“Mother?” Dale has leaned up now and is staring over her shoulder at the water.
“Shh.” Lara’s eyes are wide. The water is deeper than she thought it might be, but she has made a commitment, and now is no time to stop, to deny God’s commandment, so she gives the engine more gas and feels the car lurch into the current. The force of the water against her door makes the car tilt some, then she feels the back wheels slip with the current.
It is too dark and the rain is falling too hard to tell how much water there is. She looks into the mirror to get a glimpse of her boys, her precious boys, but they are below the view of her angle. Besides, it is too dark for her to see them. Nonetheless, she stares into the mirror for a second then looks again at the creek. They deserve to be rescued. She must push on, whatever the costs. She pulls the gearshift into low and presses on the accelerator. The station wagon eases into the creek.
The light from the yellow headlights disappears into the black eddies. Lara stares at the creek through the momentary clear spot caused by the wipers before the heavy rain makes her view blurred again. She has no idea how deep it might be without a scale of some sort, a tree or a rock that she might recognize and from that, judge just how deep the water is. Perhaps it is up but a foot or so, and her fear is unfounded. But what if it is higher than that? Why has He given her this added test?
She can’t see the water yet, but she knows she doesn’t want to plow into it and kill the motor. That would be awful. They would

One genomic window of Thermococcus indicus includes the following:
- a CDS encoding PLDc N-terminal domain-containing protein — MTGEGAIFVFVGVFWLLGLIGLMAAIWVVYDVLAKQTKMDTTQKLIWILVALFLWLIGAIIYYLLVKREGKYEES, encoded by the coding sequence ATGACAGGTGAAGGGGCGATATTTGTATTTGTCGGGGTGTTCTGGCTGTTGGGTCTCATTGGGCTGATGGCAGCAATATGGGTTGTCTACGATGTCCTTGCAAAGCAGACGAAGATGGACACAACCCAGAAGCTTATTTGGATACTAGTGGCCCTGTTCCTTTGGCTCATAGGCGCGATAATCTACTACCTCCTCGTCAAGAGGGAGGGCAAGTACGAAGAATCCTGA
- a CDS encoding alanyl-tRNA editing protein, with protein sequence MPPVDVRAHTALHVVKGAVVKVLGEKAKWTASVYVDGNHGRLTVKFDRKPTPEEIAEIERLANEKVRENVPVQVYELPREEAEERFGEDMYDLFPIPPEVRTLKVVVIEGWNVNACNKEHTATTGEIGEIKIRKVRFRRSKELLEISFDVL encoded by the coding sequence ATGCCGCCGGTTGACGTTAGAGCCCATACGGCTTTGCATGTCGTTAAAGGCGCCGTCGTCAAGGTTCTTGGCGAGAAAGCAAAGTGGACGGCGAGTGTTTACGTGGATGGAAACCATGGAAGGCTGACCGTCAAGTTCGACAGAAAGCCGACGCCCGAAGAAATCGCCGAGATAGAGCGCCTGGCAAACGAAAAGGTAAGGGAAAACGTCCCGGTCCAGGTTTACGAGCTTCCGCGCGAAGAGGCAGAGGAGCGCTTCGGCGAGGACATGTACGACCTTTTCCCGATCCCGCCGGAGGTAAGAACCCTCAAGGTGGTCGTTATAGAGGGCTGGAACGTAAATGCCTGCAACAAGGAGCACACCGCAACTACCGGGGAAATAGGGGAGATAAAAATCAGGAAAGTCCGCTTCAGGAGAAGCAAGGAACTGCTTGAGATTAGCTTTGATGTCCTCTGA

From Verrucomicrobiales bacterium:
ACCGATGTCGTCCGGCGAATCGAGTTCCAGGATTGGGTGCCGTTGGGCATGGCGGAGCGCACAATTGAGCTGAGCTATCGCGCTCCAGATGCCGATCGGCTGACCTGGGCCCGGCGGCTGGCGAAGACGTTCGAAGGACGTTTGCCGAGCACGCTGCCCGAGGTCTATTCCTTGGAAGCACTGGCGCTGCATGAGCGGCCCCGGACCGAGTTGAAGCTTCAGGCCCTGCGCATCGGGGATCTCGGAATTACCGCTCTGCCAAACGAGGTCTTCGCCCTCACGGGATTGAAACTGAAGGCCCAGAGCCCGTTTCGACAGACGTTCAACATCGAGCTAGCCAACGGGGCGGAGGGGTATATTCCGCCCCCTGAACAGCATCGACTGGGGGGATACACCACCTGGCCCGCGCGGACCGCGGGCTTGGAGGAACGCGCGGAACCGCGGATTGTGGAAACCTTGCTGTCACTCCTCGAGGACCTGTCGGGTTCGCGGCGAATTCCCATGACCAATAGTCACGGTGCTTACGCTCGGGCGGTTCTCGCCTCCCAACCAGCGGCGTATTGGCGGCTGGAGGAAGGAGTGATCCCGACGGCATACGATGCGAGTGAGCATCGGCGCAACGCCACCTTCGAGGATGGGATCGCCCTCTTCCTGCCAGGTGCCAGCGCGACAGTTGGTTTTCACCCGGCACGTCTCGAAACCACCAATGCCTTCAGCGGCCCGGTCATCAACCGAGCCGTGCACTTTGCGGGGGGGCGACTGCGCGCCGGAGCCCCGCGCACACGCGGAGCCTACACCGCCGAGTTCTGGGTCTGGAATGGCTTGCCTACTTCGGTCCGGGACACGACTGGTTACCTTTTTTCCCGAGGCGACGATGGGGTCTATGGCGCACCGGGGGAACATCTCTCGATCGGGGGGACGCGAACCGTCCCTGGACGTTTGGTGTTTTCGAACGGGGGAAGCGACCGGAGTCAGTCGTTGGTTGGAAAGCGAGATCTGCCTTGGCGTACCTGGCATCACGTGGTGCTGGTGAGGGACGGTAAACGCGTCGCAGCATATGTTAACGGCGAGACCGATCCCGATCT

be stuck there, or worse. She cannot risk her sons’ lives, especially Dale. It is a terrible responsibility, and she shudders now to think
of it. She has come to a stop just at the edge of the water. The creek has risen, all right, the water swirling past much faster than
normal. Most days, the water trickles along, and crossing is no more adventurous than wading through a puddle. But any time it
rains, the creek rises. Many times they have been stranded back on the farm, unable to get out or to get things in for a day or so ‘til
the water recedes and the road can be traveled again. The light from the yellow headlights disappears into the black eddies. Lara
stares at the creek through the momentary clear spot caused by the wipers before the heavy rain makes her view blurred again.
Oh, sure, he’s great with the children, when he has the energy, playing football or helping them build something trivial that they treasure, although the truth was he and Dale played while Louis watched, that same silent watching he seemed to always do. But Frank’s entire view of the world is so jaded. He had to serve in the military to pay his school loans, and he came back so different after the war, more intense somehow. They got back together when he was released, but it has been different this time. Her understanding of how special she herself is has grown about as much as his view of the world has jaundiced. She has learned to appreciate the voices she hears, to listen to them and not be afraid, and she knows they make her special.
She feels the car dip down into the small valley that borders the creek, and she brakes hard. The station wagon slides, then crunches to a stop in the gravel. Her back is wet – is that the rain she ran through, or perspiration?